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Title: Cyber hide-and-seek
Author: Chapman, Martin David
ISNI:       0000 0004 6062 0455
Awarding Body: King's College London
Current Institution: King's College London (University of London)
Date of Award: 2016
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This thesis proposes to model a network attack as a game of hide-and-seek between an attacker and a defender. In the game of hide-and-seek, one player, the hider, conceals a set of objects on the nodes of a network, and a seeker must locate them by taking into account how the hider has concealed them. In a network attack, an attacker regularly leverages a subset of hosts in a legitimate network (e.g. creating bots in a peer-to-peer (P2P) network) to work on their behalf in order to attack a network. These nodes must be found, and blocked, if a defender is to protect their network. In both these cases, the task of the seeker and the task of the defender are the same: to not only search the graph, but to also understand how the opponent has actively concealed the objects sought. A seeker and a defender can therefore be considered interchangeably. Under this framing, the seeker is a benign entity, but the versatility of the hide-and-seek model also allows us to consider the case in which a seeker is an attacker (e.g. an intruder in a network). In both cases, solutions for the hide-and-seek game can provide recommendations for how a defender should act in order to protect their network. However, current hide-and-seek game models avoid incorporating parameters that may increase the complexity of the game. We argue that these same parameters – an arbitrary network topology, and multiple player interactions, among others – must be included in order to accurately capture the dynamics of a network attack. We therefore present a new hide-and-seek game model, which is designed to include these parameters. We define this model conceptually, before using it to implement a simulation platform. This platform supports both the development of strategies, and an estimation of their payoffs. Using these estimations, we are able to solve the game of hide-and-seek, under various configurations, and thus provide the aforementioned recommendations for how to play the game and how to act during, or in preparation for, a network attack.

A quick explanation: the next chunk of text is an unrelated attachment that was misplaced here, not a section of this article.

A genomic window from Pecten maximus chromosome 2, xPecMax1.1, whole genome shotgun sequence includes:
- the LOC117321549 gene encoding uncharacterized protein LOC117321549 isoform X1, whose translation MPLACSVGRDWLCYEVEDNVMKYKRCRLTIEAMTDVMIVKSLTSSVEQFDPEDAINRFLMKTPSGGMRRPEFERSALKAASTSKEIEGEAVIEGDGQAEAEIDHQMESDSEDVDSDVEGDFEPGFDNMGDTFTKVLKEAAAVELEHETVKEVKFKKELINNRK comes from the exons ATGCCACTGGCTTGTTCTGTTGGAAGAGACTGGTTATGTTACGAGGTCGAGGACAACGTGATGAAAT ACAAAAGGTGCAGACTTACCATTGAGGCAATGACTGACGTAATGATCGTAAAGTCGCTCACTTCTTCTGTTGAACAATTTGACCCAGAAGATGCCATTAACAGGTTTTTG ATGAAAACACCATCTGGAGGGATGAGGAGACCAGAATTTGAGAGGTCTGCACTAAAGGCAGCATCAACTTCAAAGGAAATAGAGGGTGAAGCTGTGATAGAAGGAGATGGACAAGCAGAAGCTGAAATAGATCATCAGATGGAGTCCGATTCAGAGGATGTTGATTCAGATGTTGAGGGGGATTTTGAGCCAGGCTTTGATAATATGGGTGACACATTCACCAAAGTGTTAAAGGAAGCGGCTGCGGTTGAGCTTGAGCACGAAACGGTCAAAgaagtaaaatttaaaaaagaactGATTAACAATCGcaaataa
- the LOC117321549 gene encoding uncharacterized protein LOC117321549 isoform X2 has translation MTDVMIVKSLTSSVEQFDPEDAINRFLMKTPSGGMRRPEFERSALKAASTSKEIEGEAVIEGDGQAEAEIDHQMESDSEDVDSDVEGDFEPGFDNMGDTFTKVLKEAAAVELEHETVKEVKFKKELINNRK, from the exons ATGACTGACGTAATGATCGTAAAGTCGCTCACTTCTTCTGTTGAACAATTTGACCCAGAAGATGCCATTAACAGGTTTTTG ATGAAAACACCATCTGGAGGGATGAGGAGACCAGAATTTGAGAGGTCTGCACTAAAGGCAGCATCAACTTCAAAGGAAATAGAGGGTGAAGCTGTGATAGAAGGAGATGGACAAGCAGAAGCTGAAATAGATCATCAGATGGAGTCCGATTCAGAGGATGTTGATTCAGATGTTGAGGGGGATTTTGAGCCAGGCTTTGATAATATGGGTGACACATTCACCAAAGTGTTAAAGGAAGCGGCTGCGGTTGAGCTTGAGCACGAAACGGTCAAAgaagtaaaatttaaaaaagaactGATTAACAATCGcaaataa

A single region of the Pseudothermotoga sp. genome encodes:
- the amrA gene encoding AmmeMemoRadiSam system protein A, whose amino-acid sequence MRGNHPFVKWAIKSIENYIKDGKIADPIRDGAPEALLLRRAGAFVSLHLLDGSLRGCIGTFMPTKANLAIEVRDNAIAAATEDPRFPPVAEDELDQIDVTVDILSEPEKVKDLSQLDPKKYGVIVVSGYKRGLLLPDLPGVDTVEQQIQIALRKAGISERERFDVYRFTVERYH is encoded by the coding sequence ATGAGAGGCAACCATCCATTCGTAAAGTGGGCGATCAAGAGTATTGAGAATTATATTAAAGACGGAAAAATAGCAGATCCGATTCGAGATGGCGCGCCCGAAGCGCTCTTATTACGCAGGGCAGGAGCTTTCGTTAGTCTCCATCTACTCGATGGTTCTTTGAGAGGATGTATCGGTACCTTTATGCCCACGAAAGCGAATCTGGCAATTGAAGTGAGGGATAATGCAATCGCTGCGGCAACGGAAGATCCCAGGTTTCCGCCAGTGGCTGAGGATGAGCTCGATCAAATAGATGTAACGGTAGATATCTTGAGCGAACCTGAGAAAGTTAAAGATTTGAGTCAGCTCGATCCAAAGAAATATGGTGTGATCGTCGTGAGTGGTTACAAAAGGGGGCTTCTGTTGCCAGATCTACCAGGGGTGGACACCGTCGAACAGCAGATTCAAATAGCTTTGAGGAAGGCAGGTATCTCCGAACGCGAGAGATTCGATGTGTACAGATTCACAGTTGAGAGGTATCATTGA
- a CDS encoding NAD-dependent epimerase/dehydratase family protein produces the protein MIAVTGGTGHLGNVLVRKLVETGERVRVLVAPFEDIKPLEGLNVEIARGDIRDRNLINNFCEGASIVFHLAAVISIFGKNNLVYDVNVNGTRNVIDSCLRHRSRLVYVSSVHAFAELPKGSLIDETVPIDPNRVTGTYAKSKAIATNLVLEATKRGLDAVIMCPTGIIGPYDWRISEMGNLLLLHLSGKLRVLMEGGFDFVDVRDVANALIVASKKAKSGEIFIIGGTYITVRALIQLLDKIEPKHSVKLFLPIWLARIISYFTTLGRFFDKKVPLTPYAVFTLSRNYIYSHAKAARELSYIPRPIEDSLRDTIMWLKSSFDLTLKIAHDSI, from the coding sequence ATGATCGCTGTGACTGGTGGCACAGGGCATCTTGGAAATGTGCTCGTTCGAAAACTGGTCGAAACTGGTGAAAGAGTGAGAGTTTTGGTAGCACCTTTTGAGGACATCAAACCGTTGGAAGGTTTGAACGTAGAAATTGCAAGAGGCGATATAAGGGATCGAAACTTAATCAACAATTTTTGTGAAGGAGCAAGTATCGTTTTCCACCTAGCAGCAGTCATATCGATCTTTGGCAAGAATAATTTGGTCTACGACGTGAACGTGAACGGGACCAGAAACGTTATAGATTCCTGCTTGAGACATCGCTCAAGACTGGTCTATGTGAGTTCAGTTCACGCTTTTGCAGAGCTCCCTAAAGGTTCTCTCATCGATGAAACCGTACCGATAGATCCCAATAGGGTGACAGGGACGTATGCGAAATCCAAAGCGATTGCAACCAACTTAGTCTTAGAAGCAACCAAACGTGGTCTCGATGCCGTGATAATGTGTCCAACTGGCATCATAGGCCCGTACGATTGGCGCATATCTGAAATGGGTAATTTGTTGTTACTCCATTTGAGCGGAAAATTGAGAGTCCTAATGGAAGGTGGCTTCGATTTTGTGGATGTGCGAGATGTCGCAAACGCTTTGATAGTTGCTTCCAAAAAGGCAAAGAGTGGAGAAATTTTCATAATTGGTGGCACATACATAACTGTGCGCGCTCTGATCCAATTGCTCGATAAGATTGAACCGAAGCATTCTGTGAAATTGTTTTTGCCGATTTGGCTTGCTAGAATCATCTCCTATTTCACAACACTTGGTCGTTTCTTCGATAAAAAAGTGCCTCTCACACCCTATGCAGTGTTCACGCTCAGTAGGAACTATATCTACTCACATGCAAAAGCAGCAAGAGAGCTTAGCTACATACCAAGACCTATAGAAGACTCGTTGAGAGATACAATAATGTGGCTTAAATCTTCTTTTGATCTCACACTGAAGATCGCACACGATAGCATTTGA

Supervisor: McBurney, Peter John Sponsor: Not available
Qualification Name: Thesis (Ph.D.) Qualification Level: Doctoral
EThOS ID:  DOI: Not available